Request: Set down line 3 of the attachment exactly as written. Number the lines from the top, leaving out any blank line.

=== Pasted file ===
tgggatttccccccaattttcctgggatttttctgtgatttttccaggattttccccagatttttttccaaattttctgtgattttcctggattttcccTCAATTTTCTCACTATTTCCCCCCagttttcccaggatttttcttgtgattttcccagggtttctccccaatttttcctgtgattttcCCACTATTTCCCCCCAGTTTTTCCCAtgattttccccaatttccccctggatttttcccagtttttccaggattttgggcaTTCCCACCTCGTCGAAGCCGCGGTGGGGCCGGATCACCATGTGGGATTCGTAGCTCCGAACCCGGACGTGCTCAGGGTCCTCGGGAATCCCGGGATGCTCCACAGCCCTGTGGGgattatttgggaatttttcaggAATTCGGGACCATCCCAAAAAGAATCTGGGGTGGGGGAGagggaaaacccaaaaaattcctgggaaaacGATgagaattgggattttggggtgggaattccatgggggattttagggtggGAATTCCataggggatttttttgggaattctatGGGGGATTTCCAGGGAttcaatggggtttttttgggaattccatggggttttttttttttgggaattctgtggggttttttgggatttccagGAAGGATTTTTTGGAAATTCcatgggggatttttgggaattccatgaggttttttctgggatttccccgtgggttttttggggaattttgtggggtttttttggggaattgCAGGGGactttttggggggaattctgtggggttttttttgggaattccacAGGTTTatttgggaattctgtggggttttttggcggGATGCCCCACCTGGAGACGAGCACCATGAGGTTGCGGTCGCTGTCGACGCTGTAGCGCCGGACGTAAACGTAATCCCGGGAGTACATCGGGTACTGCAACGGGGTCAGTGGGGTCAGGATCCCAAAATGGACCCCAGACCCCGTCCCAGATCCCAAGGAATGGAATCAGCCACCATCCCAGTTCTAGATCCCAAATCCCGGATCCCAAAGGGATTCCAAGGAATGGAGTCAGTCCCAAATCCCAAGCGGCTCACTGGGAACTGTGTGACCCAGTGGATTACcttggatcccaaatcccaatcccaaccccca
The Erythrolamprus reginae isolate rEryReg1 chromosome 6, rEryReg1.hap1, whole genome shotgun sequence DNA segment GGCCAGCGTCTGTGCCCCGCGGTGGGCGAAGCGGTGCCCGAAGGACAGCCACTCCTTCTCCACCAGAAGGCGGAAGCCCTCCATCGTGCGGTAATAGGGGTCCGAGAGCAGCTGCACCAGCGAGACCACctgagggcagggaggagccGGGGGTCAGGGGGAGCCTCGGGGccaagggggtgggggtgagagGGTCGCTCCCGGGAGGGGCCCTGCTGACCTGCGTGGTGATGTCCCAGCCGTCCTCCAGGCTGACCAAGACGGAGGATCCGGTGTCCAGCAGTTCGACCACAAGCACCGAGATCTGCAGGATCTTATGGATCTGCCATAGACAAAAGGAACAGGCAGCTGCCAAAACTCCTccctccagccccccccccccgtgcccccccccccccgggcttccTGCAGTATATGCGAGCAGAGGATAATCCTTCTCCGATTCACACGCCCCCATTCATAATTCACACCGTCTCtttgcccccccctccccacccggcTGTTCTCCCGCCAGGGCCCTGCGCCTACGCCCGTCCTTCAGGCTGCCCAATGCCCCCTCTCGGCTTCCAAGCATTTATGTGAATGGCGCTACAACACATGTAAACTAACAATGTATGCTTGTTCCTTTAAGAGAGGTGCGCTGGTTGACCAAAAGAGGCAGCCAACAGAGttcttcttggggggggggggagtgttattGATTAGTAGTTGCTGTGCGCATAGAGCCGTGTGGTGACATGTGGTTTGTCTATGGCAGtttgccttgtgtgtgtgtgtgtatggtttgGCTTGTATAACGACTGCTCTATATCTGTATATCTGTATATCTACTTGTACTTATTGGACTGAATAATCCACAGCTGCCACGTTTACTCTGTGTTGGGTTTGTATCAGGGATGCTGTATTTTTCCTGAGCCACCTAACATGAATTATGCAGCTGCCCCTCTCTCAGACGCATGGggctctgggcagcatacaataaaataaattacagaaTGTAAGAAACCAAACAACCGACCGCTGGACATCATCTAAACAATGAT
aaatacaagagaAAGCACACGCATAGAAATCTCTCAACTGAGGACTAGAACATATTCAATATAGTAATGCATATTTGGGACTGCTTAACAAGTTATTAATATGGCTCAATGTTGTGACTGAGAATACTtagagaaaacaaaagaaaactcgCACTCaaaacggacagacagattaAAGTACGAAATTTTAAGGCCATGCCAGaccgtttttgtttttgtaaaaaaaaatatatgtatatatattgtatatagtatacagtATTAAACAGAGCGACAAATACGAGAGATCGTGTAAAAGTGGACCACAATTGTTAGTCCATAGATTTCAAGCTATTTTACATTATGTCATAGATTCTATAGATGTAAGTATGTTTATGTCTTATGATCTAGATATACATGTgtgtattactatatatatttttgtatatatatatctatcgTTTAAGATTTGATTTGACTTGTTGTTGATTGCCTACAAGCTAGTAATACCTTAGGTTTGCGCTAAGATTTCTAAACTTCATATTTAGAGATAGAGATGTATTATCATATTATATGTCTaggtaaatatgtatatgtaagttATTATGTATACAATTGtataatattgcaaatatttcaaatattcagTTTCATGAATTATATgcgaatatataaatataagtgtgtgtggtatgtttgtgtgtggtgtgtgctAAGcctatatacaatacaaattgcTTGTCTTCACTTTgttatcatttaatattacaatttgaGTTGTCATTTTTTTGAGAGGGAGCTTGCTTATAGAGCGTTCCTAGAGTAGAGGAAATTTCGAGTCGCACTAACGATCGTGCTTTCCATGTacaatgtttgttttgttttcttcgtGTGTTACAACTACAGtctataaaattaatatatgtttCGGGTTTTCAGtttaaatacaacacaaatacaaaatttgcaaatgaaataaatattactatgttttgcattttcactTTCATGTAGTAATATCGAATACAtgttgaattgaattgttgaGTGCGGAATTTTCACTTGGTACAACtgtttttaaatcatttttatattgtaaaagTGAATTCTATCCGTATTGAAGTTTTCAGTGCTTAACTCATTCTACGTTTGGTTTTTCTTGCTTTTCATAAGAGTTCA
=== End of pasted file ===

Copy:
aaatacaagagaAAGCACACGCATAGAAATCTCTCAACTGAGGACTAGAACATATTCAATATAGTAATGCATATTTGGGACTGCTTAACAAGTTATTAATATGGCTCAATGTTGTGACTGAGAATACTtagagaaaacaaaagaaaactcgCACTCaaaacggacagacagattaAAGTACGAAATTTTAAGGCCATGCCAGaccgtttttgtttttgtaaaaaaaaatatatgtatatatattgtatatagtatacagtATTAAACAGAGCGACAAATACGAGAGATCGTGTAAAAGTGGACCACAATTGTTAGTCCATAGATTTCAAGCTATTTTACATTATGTCATAGATTCTATAGATGTAAGTATGTTTATGTCTTATGATCTAGATATACATGTgtgtattactatatatatttttgtatatatatatctatcgTTTAAGATTTGATTTGACTTGTTGTTGATTGCCTACAAGCTAGTAATACCTTAGGTTTGCGCTAAGATTTCTAAACTTCATATTTAGAGATAGAGATGTATTATCATATTATATGTCTaggtaaatatgtatatgtaagttATTATGTATACAATTGtataatattgcaaatatttcaaatattcagTTTCATGAATTATATgcgaatatataaatataagtgtgtgtggtatgtttgtgtgtggtgtgtgctAAGcctatatacaatacaaattgcTTGTCTTCACTTTgttatcatttaatattacaatttgaGTTGTCATTTTTTTGAGAGGGAGCTTGCTTATAGAGCGTTCCTAGAGTAGAGGAAATTTCGAGTCGCACTAACGATCGTGCTTTCCATGTacaatgtttgttttgttttcttcgtGTGTTACAACTACAGtctataaaattaatatatgtttCGGGTTTTCAGtttaaatacaacacaaatacaaaatttgcaaatgaaataaatattactatgttttgcattttcactTTCATGTAGTAATATCGAATACAtgttgaattgaattgttgaGTGCGGAATTTTCACTTGGTACAACtgtttttaaatcatttttatattgtaaaagTGAATTCTATCCGTATTGAAGTTTTCAGTGCTTAACTCATTCTACGTTTGGTTTTTCTTGCTTTTCATAAGAGTTCA